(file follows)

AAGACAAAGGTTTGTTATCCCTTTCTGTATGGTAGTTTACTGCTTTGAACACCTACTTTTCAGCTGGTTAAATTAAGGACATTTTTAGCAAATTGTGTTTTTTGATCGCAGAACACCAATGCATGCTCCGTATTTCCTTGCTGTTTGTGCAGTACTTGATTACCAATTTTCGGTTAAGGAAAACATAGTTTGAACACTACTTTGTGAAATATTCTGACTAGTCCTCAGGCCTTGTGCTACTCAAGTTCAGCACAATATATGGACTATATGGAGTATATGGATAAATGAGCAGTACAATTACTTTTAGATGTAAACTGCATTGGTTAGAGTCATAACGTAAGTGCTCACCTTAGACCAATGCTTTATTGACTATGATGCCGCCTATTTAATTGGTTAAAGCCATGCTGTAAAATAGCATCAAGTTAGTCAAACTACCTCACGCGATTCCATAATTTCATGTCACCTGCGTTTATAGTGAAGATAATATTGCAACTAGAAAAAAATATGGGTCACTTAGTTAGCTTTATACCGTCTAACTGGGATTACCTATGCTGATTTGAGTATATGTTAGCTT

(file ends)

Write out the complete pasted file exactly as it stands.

AAGACAAAGGTTTGTTATCCCTTTCTGTATGGTAGTTTACTGCTTTGAACACCTACTTTTCAGCTGGTTAAATTAAGGACATTTTTAGCAAATTGTGTTTTTTGATCGCAGAACACCAATGCATGCTCCGTATTTCCTTGCTGTTTGTGCAGTACTTGATTACCAATTTTCGGTTAAGGAAAACATAGTTTGAACACTACTTTGTGAAATATTCTGACTAGTCCTCAGGCCTTGTGCTACTCAAGTTCAGCACAATATATGGACTATATGGAGTATATGGATAAATGAGCAGTACAATTACTTTTAGATGTAAACTGCATTGGTTAGAGTCATAACGTAAGTGCTCACCTTAGACCAATGCTTTATTGACTATGATGCCGCCTATTTAATTGGTTAAAGCCATGCTGTAAAATAGCATCAAGTTAGTCAAACTACCTCACGCGATTCCATAATTTCATGTCACCTGCGTTTATAGTGAAGATAATATTGCAACTAGAAAAAAATATGGGTCACTTAGTTAGCTTTATACCGTCTAACTGGGATTACCTATGCTGATTTGAGTATATGTTAGCTT